A group of veteran operators are joining forces to jump into the increasingly crowded fast-casual tacos niche.
The new Taco/Social is scheduled to debut next week in Los Angeles offering globally inspired tacos and a full bar, with tequila-forward cocktails as a specialty.
Behind this concept as investors is an eclectic mix of experienced operators: Rick and Elise Wetzel, who co-founded both Wetzel’s Pretzels and Blaze Pizza; the team behind Dog Haus, including co-founder André Vener and Dog Haus’ new CEO Michael Montagano (formerly of Kitchen United).
And the partners also include John and Chris Bicos, brothers whose father founded The Original Tops burger concept in Pasadena, Calif. The Bicos brothers later bought Gus’s BBQ, which now has three units, as well as the bar/lounge Magnolia House.
“We each bring something to the party,” said Wetzel.
Taco/Social came about after he and his wife Elise found what he described as a fantastic location in an historic 5,000-square-foot building in Los Angeles’ Eagle Rock neighborhood—which is next to Pasadena, where the partners are all neighbors.
Initially, the Wetzels attempted a chicken concept called Lucky Bird at the spot, but it was killed by the pandemic and high chicken prices.
Then the neighbors all started talking about doing something together in that building.
The result is Taco/Social, offering a menu of “freeform” tacos that borrow from flavors all over the world, with names like Greek Life, Banh Mi, NOLA Po Boy and Tikka Masala. The menu was developed in consultation with “Top Chef” alum Ilan Hall and the executive chef in the restaurant is Jonathan Paiz.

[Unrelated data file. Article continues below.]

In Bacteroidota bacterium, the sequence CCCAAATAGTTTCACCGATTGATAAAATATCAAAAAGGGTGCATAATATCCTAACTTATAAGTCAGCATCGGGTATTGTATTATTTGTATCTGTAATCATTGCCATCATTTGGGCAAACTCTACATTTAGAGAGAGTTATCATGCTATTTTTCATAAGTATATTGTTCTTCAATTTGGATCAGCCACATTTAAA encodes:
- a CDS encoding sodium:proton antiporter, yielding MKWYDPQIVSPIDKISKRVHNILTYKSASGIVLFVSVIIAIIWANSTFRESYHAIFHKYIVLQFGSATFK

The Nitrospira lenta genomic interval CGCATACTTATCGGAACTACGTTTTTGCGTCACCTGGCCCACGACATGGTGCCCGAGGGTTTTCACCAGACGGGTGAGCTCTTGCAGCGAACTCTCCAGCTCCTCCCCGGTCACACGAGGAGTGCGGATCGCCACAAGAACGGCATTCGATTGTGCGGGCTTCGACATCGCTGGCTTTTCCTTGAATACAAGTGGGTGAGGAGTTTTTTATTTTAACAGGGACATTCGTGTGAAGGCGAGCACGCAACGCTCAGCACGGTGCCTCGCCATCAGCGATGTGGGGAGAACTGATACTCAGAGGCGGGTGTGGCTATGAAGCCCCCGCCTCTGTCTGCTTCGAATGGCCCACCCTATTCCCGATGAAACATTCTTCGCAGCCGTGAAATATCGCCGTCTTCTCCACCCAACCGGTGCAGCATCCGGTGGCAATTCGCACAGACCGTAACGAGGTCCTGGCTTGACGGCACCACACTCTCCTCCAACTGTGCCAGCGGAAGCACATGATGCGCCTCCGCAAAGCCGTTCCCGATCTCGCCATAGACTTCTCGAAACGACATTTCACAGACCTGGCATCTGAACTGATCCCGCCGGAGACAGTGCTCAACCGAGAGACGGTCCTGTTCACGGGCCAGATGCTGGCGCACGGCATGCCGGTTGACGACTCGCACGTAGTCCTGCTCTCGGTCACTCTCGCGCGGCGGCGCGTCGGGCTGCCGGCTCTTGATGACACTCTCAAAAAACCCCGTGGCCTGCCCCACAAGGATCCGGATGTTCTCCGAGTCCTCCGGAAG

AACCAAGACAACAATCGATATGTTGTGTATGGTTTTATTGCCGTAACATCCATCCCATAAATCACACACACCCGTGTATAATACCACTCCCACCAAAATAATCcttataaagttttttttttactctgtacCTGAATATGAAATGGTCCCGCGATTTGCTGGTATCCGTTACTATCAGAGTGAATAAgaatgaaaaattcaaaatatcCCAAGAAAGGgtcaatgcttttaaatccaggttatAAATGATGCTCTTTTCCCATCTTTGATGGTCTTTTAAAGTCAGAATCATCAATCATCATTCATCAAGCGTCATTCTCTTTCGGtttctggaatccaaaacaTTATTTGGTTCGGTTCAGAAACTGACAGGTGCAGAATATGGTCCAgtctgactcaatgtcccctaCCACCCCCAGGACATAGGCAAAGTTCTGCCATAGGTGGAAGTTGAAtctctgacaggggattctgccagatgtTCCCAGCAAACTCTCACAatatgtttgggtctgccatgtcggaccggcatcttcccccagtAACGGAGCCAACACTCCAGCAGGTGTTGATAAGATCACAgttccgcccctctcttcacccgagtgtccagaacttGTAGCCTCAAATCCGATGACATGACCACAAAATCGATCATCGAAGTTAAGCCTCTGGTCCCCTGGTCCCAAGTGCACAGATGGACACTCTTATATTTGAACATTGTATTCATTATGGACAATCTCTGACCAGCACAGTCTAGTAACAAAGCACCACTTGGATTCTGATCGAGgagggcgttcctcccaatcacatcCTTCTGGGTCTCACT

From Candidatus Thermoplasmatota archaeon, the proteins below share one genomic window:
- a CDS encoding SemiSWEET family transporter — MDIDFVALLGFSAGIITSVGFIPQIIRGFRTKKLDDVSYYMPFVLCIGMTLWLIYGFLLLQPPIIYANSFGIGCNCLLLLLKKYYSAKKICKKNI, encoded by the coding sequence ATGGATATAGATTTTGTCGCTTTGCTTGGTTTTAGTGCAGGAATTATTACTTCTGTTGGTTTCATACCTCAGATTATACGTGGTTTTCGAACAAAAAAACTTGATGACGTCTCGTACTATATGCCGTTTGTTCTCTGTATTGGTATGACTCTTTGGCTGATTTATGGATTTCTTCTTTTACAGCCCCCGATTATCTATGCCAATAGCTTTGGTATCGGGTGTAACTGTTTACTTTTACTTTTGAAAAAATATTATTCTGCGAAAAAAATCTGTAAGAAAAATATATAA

Vener said the inspiration really came more from the international mashup that is Los Angeles. Dog Haus is also known for topping hot dogs with culinary touches from around the world.
“A taco is a flour tortilla and you can put anything you want on it,” he said. “We live in LA, and this is a very LA/So Cal/beachy concept and we’re a melting pot in LA.”
Specialty drinks at the bar were developed with mixologist Phil Wills, who is a regular on “Bar Rescue.”
Taco/Social is positioned to be affordable, with tacos about $5, but also more elevated than, say, the 40-unit Velvet Taco, which also has a similarly eclectic “globally inspired” menu, but where batch margaritas are held in a drink machine.
Taco/Social will have a full bar with cocktails made to order by a bartender, though there will also be craft beers and signature cocktails on tap.
There will be indoor/outdoor seating that will be welcoming to families. The restaurant will be open for lunch and dinner, and later the plan is to add brunch on weekends.
Wetzel emphasized that Taco/Social is not attempting to approximate an authentic Mexican, or even Tex-Mex, concept.
“Am I appropriating Mexican food? I don’t think I am,” he said. “I’m just using the base to put different flavors. We built this for the neighborhood.”
Wetzel is also anticipating a brisk off-premise business, that could account for up to 50% of sales.
Taco/Social is designed to scale—though when asked if it will be multiplied, he said, “Everyone likes to scale, so we’ll see. We’re going to see what we got."
Wetzel and several of the other partners are also franchise brand operators, specifically. So if Taco/Social grows, franchising is the likely path, he added. (Velvet Taco, it should be noted, does not franchise.)
“That’s all I know how to do,” he said.
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